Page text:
Dropping JD from my e-commerce basket enables me to focus on the winners while reducing my overall exposure to the sector -- which will broadly face tougher comparisons as the pandemic passes.

3. I'm not optimistic about China's future

At the beginning of 2021, Chinese tech stocks accounted for a fifth of my portfolio. But I reduced that percentage throughout the year, and selling JD finally reduced my direct exposure to China to zero.

I gradually sold all of my Chinese stocks for three reasons: China's economic growth was slowing, its trade and tech wars with the U.S. were intensifying, and China clearly wanted to rein in its top tech companies. Over the past few months, the Evergrande debt crisis also sparked concerns about a meltdown across China's real estate and financial sectors.

These challenges, along with the delisting threats, indicate it's smarter to step back from the Chinese market -- regardless of how cheap the top stocks might seem relative to their growth potential.

4. Raising more cash for better stocks

Lastly, I'd like to have enough cash on hand to buy more stocks if the market crashes. Even after selling JD and a few other stocks, cash still only accounts for about 3% of my portfolio.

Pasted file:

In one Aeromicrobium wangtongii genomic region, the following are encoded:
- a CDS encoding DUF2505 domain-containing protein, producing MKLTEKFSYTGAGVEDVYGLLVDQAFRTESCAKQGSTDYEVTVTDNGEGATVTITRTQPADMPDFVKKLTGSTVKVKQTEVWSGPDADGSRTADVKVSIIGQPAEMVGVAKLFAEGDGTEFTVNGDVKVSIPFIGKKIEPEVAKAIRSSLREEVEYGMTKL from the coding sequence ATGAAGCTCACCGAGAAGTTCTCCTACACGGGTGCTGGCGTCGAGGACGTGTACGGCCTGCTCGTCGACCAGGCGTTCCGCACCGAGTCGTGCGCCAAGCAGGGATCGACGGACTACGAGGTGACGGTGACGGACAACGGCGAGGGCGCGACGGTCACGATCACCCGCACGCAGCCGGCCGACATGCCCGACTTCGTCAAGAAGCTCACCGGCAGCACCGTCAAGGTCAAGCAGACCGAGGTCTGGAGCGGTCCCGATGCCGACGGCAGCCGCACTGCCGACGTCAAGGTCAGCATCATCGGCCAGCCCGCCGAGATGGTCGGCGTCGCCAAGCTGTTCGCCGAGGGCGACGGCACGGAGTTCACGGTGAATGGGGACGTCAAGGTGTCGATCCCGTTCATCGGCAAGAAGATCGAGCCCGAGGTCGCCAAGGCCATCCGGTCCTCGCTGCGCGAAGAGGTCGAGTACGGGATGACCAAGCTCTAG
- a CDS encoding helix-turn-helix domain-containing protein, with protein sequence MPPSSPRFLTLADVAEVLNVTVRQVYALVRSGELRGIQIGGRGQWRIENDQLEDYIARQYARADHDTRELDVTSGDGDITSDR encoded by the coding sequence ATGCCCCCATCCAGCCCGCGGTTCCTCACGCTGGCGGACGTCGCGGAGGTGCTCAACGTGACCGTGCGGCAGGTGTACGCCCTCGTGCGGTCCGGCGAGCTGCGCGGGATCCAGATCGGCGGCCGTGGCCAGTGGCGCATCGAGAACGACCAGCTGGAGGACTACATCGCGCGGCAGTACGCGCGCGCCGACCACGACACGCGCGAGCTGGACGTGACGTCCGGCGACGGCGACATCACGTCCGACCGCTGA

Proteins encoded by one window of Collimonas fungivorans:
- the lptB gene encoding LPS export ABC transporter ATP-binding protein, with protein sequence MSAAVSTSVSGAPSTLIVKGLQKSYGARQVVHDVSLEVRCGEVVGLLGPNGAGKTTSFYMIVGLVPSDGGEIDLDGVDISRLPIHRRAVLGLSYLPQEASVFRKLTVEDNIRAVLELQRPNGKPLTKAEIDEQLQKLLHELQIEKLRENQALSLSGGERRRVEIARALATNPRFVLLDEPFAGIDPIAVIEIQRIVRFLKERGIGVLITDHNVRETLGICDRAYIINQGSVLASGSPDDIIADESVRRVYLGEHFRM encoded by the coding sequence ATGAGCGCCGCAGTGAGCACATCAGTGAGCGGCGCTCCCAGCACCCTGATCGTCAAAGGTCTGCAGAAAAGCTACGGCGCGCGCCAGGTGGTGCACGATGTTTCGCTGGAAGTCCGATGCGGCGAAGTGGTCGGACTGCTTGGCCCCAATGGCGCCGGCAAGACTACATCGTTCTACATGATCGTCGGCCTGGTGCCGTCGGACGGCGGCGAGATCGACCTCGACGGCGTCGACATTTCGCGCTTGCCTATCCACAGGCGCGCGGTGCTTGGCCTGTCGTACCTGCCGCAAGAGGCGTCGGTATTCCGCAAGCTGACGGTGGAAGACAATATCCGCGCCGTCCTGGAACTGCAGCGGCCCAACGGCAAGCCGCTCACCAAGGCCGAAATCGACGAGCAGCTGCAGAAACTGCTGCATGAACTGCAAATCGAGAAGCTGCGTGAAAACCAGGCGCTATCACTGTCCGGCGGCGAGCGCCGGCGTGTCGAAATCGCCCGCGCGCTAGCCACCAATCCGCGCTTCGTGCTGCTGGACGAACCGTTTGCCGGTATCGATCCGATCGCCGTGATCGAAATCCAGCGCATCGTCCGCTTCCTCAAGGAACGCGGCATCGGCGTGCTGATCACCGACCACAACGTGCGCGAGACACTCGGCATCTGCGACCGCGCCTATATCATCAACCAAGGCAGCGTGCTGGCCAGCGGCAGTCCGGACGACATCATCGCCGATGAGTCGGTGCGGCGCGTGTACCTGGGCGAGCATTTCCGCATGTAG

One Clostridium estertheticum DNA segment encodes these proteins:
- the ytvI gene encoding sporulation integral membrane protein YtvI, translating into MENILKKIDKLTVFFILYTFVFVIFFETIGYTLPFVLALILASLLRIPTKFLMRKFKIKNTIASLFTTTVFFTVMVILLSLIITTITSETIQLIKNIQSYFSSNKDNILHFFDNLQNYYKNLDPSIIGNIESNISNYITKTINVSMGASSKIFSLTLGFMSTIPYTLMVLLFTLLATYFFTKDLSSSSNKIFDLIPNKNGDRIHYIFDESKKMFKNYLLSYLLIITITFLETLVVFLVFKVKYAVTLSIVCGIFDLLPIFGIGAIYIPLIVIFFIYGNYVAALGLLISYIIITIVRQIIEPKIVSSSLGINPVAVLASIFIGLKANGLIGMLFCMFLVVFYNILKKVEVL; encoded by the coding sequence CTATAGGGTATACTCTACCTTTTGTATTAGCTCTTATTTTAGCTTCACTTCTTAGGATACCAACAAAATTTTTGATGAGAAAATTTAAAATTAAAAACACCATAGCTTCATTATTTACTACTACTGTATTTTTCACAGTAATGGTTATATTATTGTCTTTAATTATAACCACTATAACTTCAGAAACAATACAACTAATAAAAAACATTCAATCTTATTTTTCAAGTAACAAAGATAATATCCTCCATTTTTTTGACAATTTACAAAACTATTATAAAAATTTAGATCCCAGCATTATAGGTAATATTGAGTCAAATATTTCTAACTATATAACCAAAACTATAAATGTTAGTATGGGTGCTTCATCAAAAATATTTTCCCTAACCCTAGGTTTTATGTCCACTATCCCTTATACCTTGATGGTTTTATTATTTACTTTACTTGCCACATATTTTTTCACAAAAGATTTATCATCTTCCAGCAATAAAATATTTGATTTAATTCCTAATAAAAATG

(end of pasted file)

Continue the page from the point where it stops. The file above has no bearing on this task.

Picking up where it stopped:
Over the next few weeks, I plan to sell other weaker stocks to boost that percentage to 5% or more so I can buy more shares of winning stocks when the market pulls back.

Should you also sell your shares of JD?

I still admire JD as a company, and I believe it could continue growing. But I think it's simply too risky as an investment, especially for U.S. investors who only have access to its ADR shares instead of its newly issued shares in Hong Kong. There are plenty of other great e-commerce stocks to choose from, and I believe it will be smarter to stick with them and avoid Chinese ones like JD and Alibaba for now.

John Mackey, CEO of Whole Foods Market, an Amazon subsidiary, is a member of The Motley Fool's board of directors. Leo Sun owns shares of Amazon, Coupang, Inc., MercadoLibre, and Sea Limited. The Motley Fool owns shares of and recommends Alibaba Group Holding Ltd., Amazon, Coupang, Inc., JD.com, MercadoLibre, and Sea Limited. The Motley Fool recommends the following options: long January 2022 $1,920 calls on Amazon and short January 2022 $1,940 calls on Amazon. The Motley Fool has a disclosure policy.

Stocks Mentioned

JD.com Stock Quote
JD.com
JD
$60.41 (2.07%) $1.23
Amazon.com Stock Quote
Amazon.com
AMZN
$88.65 (-2.59%) $-2.36
MercadoLibre Stock Quote
MercadoLibre
MELI
$870.10 (-1.34%) $-11.80
Alibaba Group Stock Quote
Alibaba Group
BABA
$91.37 (0.94%) $0.85
Sea Stock Quote
Sea
SE
$60.03 (1.71%) $1.01
Coupang, Inc. Stock Quote
Coupang, Inc.
CPNG
$18.20 (1.59%) $0.28
EVERGRANDE REAL EST Stock Quote
EVERGRANDE REAL EST
EGRN.F
$0.09 (542.86%) $0.08

*Average returns of all recommendations since inception. Cost basis and return based on previous market day close.